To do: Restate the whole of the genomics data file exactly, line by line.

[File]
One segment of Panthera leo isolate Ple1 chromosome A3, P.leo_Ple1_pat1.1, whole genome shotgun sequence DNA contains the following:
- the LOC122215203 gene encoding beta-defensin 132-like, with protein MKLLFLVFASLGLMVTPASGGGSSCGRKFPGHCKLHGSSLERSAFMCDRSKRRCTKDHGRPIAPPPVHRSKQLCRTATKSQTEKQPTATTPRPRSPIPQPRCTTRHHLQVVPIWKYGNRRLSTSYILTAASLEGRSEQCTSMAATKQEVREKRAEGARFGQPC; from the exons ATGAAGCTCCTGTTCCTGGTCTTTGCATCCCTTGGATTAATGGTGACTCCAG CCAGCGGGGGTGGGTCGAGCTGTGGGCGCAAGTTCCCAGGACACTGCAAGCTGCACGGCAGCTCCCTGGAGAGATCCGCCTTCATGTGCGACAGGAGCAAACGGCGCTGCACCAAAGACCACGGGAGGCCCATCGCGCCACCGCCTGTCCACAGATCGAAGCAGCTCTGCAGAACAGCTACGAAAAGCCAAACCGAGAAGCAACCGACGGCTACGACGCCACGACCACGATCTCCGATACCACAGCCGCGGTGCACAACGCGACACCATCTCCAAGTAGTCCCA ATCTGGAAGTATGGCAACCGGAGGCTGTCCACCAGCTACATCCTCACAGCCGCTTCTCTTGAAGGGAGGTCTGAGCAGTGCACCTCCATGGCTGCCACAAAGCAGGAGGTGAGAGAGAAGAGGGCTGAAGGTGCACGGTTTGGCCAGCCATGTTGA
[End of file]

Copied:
One segment of Panthera leo isolate Ple1 chromosome A3, P.leo_Ple1_pat1.1, whole genome shotgun sequence DNA contains the following:
- the LOC122215203 gene encoding beta-defensin 132-like, with protein MKLLFLVFASLGLMVTPASGGGSSCGRKFPGHCKLHGSSLERSAFMCDRSKRRCTKDHGRPIAPPPVHRSKQLCRTATKSQTEKQPTATTPRPRSPIPQPRCTTRHHLQVVPIWKYGNRRLSTSYILTAASLEGRSEQCTSMAATKQEVREKRAEGARFGQPC; from the exons ATGAAGCTCCTGTTCCTGGTCTTTGCATCCCTTGGATTAATGGTGACTCCAG CCAGCGGGGGTGGGTCGAGCTGTGGGCGCAAGTTCCCAGGACACTGCAAGCTGCACGGCAGCTCCCTGGAGAGATCCGCCTTCATGTGCGACAGGAGCAAACGGCGCTGCACCAAAGACCACGGGAGGCCCATCGCGCCACCGCCTGTCCACAGATCGAAGCAGCTCTGCAGAACAGCTACGAAAAGCCAAACCGAGAAGCAACCGACGGCTACGACGCCACGACCACGATCTCCGATACCACAGCCGCGGTGCACAACGCGACACCATCTCCAAGTAGTCCCA ATCTGGAAGTATGGCAACCGGAGGCTGTCCACCAGCTACATCCTCACAGCCGCTTCTCTTGAAGGGAGGTCTGAGCAGTGCACCTCCATGGCTGCCACAAAGCAGGAGGTGAGAGAGAAGAGGGCTGAAGGTGCACGGTTTGGCCAGCCATGTTGA